National Retirement Risk Index Shows Modest Improvement in 2016

by Alicia Munnell, Wenliang Hou, Geoffrey T. Sanzenbacher
Citation
Title:
National Retirement Risk Index Shows Modest Improvement in 2016
Author:
Alicia Munnell, Wenliang Hou, Geoffrey T. Sanzenbacher
Year: 
2018
Publication: 
Issue in Brief
Volume: 
18-1
Issue: 
Start Page: 
End Page: 
Publisher: 
Center for Retirement Research at Boston College
Language: 
English
URL: 
http://crr.bc.edu/briefs/national-retirement-risk-index-shows-modest-improvement-in-2016/
Select license: 
No License (All right reserved)
DOI: 
PMID: 
ISSN: 
Abstract:

The release of the Federal Reserve’s 2016 Survey of Consumer Finances (SCF) is a great opportunity to reassess Americans’ retirement preparedness as measured by the National Retirement Risk Index (NRRI). The NRRI shows the share of workingage households who are “at risk” of being unable to maintain their pre-retirement standard of living in retirement. This Index is constructed using the SCF, a triennial nationally representative survey of household finances.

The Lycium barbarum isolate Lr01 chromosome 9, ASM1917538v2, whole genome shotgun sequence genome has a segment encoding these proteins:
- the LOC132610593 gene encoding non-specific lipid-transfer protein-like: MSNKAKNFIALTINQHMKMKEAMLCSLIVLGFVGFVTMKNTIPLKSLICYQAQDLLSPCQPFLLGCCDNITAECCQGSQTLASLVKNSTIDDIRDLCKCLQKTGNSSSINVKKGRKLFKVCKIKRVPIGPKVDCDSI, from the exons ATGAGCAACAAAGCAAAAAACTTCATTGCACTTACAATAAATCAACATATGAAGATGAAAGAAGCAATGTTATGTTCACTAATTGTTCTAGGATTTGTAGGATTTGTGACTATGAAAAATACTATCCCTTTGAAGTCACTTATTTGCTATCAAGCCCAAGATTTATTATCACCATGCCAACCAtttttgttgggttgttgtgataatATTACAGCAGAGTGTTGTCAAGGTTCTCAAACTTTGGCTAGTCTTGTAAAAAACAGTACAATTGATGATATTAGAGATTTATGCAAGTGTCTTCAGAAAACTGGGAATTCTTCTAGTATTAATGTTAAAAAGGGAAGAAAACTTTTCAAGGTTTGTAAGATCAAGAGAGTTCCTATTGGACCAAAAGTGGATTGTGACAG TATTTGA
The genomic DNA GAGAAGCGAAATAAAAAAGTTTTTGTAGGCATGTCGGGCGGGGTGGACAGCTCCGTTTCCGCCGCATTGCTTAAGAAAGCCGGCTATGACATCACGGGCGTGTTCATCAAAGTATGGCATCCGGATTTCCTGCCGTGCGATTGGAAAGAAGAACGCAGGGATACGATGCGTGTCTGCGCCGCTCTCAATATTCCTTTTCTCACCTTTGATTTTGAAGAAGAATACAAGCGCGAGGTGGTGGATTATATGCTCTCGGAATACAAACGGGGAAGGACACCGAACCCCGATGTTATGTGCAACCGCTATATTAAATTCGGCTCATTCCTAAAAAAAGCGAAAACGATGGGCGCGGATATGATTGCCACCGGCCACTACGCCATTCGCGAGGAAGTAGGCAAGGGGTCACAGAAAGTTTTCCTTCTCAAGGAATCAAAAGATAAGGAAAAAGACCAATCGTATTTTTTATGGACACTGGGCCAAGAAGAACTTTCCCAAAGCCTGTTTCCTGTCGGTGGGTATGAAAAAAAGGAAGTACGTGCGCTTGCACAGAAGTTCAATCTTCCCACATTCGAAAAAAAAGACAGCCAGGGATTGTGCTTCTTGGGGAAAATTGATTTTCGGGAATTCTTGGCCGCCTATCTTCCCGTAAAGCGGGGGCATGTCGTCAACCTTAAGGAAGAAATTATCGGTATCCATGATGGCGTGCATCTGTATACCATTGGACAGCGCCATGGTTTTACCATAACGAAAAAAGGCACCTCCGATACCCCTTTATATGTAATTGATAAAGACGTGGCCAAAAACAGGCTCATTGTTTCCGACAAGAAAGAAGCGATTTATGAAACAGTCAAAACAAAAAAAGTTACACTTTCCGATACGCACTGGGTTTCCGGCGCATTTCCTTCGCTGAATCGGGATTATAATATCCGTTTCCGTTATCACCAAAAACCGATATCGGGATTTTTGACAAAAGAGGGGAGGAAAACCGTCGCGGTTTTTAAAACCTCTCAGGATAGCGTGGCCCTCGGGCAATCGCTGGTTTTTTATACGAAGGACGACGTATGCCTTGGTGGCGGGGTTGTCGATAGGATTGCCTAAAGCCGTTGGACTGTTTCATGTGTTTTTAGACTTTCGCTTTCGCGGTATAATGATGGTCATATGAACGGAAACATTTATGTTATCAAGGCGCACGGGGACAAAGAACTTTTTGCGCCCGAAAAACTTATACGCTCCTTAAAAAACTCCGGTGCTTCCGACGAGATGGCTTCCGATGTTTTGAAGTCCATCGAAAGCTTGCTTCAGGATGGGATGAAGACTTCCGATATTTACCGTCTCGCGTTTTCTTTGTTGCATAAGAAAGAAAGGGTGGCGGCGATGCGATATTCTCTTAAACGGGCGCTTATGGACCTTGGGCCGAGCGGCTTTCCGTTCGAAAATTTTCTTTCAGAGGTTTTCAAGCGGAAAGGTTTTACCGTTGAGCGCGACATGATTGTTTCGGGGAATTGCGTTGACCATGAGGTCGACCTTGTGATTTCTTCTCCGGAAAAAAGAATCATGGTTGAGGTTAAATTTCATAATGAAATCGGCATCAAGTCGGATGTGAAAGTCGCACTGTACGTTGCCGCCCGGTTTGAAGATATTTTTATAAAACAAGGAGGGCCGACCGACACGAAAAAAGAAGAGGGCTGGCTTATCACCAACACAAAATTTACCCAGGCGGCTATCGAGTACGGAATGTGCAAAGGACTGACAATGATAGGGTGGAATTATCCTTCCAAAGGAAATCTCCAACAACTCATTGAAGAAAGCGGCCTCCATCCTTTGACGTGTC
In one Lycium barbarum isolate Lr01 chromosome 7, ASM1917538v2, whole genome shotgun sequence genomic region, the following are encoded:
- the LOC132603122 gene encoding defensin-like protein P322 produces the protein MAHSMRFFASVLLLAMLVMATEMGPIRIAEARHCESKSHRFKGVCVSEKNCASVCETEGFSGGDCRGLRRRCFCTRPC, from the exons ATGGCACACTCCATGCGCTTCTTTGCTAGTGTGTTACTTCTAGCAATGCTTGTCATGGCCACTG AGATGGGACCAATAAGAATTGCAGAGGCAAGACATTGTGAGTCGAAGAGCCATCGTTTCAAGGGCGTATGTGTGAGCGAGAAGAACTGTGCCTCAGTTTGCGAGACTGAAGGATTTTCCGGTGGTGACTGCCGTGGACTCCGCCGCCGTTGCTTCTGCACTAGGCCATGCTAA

Since the last SCF was conducted in 2013, the U.S. economy enjoyed a period of low unemployment, rising wages, strong stock market growth, and rising house prices. These factors should have improved households’ preparedness for retirement. At the same time, longer-term trends – such as the gradual rise in Social Security’s Full Retirement Age and low interest rates – served as headwinds that made it more difficult to achieve retirement readiness. The question is what is the net impact of these disparate factors.

The discussion proceeds as follows. The first section describes the nuts and bolts of the NRRI. The second section updates the NRRI using 2016 SCF data and shows that the share of households at risk dropped from 52 percent to 50 percent, largely due to rising home values. The third section presents results by age, income, and pension coverage. The fourth section takes a step back and assesses the overall reasonableness of the NRRI’s findings. The fifth section concludes that retirement readiness remains a major challenge for many of today’s workers; they need to save more and/or work longer to improve their prospects for a secure retirement.

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